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FOMO: Fun catchphrase or serious condition?

FILE - In this  Wednesday, Aug. 21, 2013, photo, a woman poses for a photo using her smart phone in Rio de Janeiro, Brazil. At a time when Facebook, Twitter and LinkedIn are pushing people to put forward their most polished, put-together selves, a new class of mobile applications aims for a bit more honesty. (AP Photo/Silvia Izquierdo, File)
FILE - In this Wednesday, Aug. 21, 2013, photo, a woman poses for a photo using her smart phone in Rio de Janeiro, Brazil. At a time when Facebook, Twitter and LinkedIn are pushing people to put forward their most polished, put-together selves, a new class of mobile applications aims for a bit more honesty. (AP Photo/Silvia Izquierdo, File) AP

When I first heard of FOMO – fear of missing out – I thought it was a cute expression, like LOL, BFF or ICYDK. I thought it creatively explained the pressure to be a part of everything happening around us. When I pitched this story to Charlotte Five, my intention was to jokingly write about the “serious FOMO” people have in Charlotte. I was hoping for a quick read with fun quotes from fellow Charlotteans.

Then I did a bit of research and found that FOMO has a darker side.  FOMO, the cultural phenomenon, has been covered in scholarly journals, online articles and books. One psychologist, Sherry Turkle, is raising awareness about how technology plays into FOMO. Her TED Talks and books focus on how we cannot tune out the texts, tweets and posts, because we believe we will miss an opportunity. Turkle argues that this is at the expense of the people right in front of us.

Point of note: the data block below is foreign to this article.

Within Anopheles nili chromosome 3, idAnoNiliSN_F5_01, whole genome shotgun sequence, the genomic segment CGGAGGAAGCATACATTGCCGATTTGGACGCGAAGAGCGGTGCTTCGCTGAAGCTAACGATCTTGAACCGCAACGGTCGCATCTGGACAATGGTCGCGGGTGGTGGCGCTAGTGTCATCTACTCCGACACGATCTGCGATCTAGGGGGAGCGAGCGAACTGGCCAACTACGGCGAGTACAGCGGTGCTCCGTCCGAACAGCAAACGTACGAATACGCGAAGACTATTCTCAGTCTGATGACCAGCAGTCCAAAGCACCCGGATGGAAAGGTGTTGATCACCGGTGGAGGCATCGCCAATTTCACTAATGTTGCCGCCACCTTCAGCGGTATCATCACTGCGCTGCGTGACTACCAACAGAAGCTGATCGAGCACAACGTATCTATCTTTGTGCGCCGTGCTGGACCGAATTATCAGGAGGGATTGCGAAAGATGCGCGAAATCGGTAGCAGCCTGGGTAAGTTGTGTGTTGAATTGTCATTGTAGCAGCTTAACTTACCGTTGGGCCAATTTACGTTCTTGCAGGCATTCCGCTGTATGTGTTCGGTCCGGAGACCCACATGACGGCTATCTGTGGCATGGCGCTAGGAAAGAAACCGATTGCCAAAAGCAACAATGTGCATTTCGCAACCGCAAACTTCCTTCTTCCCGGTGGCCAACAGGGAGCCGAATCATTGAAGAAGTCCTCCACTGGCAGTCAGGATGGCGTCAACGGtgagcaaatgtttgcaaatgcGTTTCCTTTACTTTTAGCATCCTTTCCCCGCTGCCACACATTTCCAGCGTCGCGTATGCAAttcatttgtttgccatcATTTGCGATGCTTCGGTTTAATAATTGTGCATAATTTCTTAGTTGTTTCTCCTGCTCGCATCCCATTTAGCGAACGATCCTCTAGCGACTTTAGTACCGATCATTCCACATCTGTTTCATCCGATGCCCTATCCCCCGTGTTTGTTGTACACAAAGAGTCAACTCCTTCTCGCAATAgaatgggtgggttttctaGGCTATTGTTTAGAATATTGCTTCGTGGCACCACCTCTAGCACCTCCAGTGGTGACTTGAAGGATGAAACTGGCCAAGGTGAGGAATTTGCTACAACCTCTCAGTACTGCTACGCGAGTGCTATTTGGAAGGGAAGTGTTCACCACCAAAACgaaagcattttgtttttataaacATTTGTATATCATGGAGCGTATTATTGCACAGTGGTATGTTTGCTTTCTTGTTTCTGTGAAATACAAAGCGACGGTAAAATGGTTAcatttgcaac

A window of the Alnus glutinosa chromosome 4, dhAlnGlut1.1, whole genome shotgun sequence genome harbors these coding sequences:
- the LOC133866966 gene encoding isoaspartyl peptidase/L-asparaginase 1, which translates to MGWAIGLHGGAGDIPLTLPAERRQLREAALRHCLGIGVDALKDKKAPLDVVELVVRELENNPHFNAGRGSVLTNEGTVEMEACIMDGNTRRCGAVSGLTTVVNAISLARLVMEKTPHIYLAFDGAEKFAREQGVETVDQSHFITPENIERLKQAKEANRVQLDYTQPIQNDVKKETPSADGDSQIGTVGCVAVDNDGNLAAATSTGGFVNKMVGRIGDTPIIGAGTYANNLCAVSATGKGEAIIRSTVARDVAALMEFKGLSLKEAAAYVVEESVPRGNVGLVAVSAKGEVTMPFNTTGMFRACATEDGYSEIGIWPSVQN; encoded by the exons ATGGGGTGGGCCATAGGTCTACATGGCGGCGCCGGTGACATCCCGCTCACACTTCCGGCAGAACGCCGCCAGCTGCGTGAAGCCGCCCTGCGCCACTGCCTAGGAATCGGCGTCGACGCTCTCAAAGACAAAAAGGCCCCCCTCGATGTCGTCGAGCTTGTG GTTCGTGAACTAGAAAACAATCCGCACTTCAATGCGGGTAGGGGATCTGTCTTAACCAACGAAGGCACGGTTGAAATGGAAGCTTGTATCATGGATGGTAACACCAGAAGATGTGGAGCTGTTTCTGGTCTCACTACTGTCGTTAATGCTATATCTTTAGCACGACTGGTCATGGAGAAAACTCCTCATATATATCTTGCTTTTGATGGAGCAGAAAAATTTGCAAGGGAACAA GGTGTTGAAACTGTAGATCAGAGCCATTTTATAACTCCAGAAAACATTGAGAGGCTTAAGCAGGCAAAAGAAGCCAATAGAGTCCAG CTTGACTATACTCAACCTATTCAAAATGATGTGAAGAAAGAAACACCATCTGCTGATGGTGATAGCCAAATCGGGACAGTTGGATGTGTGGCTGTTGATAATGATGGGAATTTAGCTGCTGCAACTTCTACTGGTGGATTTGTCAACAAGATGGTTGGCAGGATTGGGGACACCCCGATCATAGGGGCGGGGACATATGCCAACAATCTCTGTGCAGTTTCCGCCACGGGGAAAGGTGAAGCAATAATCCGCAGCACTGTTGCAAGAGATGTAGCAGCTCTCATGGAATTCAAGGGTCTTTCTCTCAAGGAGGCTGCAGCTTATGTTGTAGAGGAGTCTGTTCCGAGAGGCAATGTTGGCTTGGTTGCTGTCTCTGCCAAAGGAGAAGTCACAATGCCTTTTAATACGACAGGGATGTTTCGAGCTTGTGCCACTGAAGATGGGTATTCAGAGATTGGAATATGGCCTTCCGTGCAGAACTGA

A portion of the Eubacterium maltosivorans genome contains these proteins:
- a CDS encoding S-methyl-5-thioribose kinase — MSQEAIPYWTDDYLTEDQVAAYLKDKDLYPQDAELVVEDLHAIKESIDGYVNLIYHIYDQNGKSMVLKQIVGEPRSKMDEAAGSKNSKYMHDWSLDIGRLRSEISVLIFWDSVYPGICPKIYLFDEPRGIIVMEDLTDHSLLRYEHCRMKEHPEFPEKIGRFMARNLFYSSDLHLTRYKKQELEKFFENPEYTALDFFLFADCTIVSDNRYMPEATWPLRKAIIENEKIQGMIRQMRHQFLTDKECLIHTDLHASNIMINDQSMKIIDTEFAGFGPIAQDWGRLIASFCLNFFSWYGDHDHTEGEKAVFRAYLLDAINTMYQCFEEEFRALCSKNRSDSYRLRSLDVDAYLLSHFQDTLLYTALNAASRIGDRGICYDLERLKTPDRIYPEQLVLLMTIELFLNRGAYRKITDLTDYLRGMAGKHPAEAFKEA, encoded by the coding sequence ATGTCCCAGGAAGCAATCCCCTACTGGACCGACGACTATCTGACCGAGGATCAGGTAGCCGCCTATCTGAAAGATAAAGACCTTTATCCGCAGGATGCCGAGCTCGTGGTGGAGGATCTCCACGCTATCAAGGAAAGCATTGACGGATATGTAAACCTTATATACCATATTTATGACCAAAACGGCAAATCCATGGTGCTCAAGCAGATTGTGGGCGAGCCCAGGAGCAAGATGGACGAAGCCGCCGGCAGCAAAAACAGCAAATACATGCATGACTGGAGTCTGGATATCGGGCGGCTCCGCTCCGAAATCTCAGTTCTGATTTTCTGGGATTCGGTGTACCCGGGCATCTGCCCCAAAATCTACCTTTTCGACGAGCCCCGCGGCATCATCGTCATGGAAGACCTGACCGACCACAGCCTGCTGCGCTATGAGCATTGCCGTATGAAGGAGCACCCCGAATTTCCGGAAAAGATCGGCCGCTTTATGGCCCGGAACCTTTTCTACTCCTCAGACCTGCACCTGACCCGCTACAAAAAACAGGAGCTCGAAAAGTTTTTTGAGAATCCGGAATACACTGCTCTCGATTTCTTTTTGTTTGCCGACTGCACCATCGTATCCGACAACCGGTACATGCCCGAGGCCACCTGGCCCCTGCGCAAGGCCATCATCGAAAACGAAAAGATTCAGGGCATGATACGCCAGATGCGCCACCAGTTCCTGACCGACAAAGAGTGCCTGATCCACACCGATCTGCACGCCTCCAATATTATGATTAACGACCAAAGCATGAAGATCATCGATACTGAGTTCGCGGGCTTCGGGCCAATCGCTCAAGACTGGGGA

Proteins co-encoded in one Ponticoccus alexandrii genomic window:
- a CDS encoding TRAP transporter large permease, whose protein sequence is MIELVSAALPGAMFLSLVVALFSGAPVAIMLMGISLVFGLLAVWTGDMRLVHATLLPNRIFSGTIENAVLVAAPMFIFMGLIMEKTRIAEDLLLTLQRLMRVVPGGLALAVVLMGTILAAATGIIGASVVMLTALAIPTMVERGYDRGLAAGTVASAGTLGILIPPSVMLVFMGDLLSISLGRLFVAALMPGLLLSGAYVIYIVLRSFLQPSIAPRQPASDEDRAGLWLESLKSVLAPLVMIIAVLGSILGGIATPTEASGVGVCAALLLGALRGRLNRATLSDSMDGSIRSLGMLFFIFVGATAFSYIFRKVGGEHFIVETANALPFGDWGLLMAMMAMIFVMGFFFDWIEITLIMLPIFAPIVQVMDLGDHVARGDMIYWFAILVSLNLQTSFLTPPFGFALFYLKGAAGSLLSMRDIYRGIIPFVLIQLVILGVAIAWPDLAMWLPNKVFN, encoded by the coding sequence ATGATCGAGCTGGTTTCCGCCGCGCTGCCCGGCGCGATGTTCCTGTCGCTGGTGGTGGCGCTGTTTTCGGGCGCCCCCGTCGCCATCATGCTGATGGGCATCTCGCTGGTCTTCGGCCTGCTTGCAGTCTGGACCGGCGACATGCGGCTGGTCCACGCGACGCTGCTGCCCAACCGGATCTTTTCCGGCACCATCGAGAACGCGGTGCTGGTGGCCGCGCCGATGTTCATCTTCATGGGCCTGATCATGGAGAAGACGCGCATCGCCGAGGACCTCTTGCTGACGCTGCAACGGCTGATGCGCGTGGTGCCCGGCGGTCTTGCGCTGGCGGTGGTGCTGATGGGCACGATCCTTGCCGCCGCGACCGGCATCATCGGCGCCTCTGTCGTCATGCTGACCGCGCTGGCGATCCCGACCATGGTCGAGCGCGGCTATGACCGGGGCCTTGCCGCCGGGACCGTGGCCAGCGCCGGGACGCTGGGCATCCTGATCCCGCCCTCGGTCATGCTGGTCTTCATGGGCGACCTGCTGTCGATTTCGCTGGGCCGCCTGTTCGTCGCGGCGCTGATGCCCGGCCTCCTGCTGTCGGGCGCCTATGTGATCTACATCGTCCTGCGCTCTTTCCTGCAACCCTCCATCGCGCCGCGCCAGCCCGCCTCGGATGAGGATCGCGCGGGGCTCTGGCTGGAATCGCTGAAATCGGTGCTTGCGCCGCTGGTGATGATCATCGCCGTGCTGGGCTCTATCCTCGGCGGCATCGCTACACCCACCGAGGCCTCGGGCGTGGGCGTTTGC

“I think we are setting ourselves up for trouble,” Turkle said in her 2012 TED talk.

The origin of this phrase has roots in anxiety and worry. Ben Schreckinger of the Boston Magazine traced the history of the phrase “fear of missing out” to a paper written in 2000 that described it as a marketing strategy.

But MBA students at Harvard Business School may have been the ones to propel the phrase FOMO into popular culture in a 2004 blog post. Back then, the Harvard students were feeling the pressure of the economy and the uncertainty of terrorism. They developed an anxiety that led them to plan their days around specific experiences. They wanted to live life to its fullest. At first, they called their behavior FOBO — Fear of a Better Option — but then realized FOMO – Fear of Missing Out — better described what they were doing.

Since then, FOMO has seeped into pop culture as a catchphrase used to explain the desire to be a part of everything. For some Charlotteans, it is a more serious issue that affects their daily lives. When I put out a call for people willing to talk about FOMO, I did not specify that I was looking for the serious side of FOMO. So, I was surprised by what I heard.

Erin Melton, 41, works in the health care industry in Charlotte. She is consumed by other people’s lives on social media.

“I feel like they are talking directly to me so I feel pressure to do whatever they are offering,” she said.

Melton also feels that she will miss out on something awesome happening.

“I see someone is at a brewery on Instagram, and I will get in my car and meet them,” she said.

Photo 1 Credit Erin Melton
Eric Gaddy

Cameron Cochran is a 27-year-old student at UNC Charlotte and is the program director for a family foundation. Cochran’s FOMO has been so real in the past months, that she sought therapy for it.

“I have a fear of being forgotten if I am not there,” she said. “My place in the community will be forgotten and I won’t be able to get it back.”

Photo 3 Credit Cameron Cochran

College administrator Natalie McLemore, 27, just moved back to Charlotte from Washington, D.C. While in D.C., she constantly scanned social media for her group of friends in Charlotte. She was sad that she was missing out. Now that McLemore is back in Charlotte, she finds herself looking through social media for her friends in D.C.

Photo 2 Credit Natalie McLemore

Cochran sums it up best: “FOMO is a funny word that we use to cover up something intense and scary. We all experience it on some level. Our basic human need for community and stability and the fear it won’t be there is real.”

Photo 1: Silvia Izquierdo, Associated Press; Photo 2: Erin Melton; Photo 3: Cameron Cochran; Photo 4: Natalie McLemore

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